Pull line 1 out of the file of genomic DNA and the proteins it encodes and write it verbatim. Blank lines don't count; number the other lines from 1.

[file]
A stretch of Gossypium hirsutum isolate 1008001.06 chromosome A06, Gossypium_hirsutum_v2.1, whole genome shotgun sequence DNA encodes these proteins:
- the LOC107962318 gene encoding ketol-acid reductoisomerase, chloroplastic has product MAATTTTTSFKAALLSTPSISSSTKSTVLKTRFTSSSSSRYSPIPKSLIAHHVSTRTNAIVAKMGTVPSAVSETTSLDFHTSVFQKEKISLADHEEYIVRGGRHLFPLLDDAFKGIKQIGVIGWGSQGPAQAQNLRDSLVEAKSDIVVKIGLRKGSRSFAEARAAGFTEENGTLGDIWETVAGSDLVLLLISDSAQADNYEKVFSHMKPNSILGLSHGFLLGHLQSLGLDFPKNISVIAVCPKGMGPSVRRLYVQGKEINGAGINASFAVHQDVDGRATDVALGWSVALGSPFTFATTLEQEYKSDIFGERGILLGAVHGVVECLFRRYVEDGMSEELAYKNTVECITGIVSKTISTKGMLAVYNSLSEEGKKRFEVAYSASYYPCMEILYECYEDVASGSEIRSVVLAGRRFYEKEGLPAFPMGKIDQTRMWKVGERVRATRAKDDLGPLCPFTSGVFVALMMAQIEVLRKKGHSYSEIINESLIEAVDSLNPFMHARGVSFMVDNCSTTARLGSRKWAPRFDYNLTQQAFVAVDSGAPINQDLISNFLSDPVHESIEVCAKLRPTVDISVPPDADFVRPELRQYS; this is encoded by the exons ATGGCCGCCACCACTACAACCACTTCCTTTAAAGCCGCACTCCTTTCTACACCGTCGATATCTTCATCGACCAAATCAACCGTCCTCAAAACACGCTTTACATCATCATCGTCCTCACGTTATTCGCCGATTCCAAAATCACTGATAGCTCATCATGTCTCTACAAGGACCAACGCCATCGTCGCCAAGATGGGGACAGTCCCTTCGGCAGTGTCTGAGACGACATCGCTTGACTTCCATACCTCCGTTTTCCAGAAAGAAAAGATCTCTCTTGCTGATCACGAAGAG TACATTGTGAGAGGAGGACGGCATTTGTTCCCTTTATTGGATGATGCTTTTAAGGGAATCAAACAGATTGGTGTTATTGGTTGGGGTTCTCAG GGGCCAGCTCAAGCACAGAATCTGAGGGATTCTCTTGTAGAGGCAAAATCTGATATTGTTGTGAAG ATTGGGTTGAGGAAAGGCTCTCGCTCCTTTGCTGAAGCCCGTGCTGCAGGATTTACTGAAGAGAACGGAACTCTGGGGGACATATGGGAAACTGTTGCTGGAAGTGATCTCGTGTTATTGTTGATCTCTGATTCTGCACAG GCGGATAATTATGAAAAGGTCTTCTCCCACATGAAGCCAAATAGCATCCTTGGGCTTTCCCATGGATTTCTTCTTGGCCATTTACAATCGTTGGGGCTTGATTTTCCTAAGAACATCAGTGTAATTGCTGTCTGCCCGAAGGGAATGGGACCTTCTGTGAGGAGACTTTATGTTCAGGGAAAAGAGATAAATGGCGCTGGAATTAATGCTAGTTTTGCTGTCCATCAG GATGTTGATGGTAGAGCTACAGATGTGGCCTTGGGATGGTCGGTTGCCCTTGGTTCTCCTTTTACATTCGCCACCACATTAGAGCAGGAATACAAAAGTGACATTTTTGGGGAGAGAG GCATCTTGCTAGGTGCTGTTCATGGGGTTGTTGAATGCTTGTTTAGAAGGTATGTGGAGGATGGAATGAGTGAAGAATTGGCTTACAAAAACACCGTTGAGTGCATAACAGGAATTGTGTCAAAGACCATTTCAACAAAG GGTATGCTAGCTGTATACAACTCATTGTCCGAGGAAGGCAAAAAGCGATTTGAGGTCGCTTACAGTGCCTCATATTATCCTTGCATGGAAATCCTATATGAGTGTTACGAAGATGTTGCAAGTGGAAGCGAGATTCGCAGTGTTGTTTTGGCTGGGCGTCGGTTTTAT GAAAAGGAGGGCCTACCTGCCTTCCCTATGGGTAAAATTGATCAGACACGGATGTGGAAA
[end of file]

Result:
A stretch of Gossypium hirsutum isolate 1008001.06 chromosome A06, Gossypium_hirsutum_v2.1, whole genome shotgun sequence DNA encodes these proteins: